Today HP announced it was buying Palm. The big question is, now what? Does HP absorb Palm into HP's operations and keep the brand around for a while or does HP let Palm run free and provide financial and marketing support, or is it somewhere in between?
Today HP announced it was buying Palm. The big question is, now what? Does HP absorb Palm into HP's operations and keep the brand around for a while or does HP let Palm run free and provide financial and marketing support, or is it somewhere in between?PreCentral.net, a site dedicated to all things Pre, was on the conference call today where HP announced that "We intend to operate it as a business unit, which is in line with the way we're structured today." This is good news for Palm employees and WebOS fans. HP has made a number of acquisitions over the years but most are integrated into the company.
This could be different though. While HP does make handhelds, they aren't a major player in the market and mobile devices isn't a significant part of HP operations. This means Palm becomes a major segment of HP's business, or a business unit in HP terms.
This is certainly good new for Palm. While some functions like accounting and human resources may be moved to HP's corporate offices, the core of Palm is likely to remain untouched. So device design, operating system development, carrier negotiations, application store management and other parts of Palm could continue to run as they are.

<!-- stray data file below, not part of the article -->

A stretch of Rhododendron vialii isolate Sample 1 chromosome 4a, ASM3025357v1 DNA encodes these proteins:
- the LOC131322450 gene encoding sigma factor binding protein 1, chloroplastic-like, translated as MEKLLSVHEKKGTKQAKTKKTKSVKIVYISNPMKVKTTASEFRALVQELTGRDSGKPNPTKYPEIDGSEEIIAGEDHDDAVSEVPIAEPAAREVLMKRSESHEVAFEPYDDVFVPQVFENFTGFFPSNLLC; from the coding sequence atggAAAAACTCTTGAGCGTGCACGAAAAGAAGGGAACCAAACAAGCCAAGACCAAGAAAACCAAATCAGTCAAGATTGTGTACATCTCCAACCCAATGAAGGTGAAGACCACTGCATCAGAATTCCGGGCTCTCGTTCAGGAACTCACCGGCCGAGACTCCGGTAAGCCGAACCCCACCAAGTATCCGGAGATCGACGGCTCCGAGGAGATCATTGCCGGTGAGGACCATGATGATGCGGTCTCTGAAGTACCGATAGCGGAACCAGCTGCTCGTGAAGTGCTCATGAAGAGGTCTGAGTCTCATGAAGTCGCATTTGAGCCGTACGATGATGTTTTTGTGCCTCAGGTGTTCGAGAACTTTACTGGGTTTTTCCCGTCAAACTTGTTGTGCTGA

The really big benefit for Palm is they will no longer be public. The magnifying glass will be off of them and while they still have to do their part to contribute to HP's financial results, they will have more freedom to make decisions that have more long term benefits instead of trying to make the next quarter's numbers.
All this assumes the deal goes through. I don't expect much resistance from the FTC on this. I am sure HP has done their due diligence on the company as well. Something really big would have to be unearthed at this point to sour HP on the deal.
The question now is, can HP help turn Palm around? WebOS is not trending the right way now. Will HP+Palm yield better results for WebOS than Palm alone would? Time will tell.
InformationWeek Elite 100Our data shows these innovators using digital technology in two key areas: providing better products and cutting costs. Almost half of them expect to introduce a new IT-led product this year, and 46% are using technology to make business processes more efficient.
The UC Infrastructure TrapWorries about subpar networks tanking unified communications programs could be valid: Thirty-one percent of respondents have rolled capabilities out to less than 10% of users vs. 21% delivering UC to 76% or more. Is low uptake a result of strained infrastructures delivering poor performance?
InformationWeek Tech Digest, Nov. 10, 2014Just 30% of respondents to our new survey say their companies are very or extremely effective at identifying critical data and analyzing it to make decisions, down from 42% in 2013. What gives?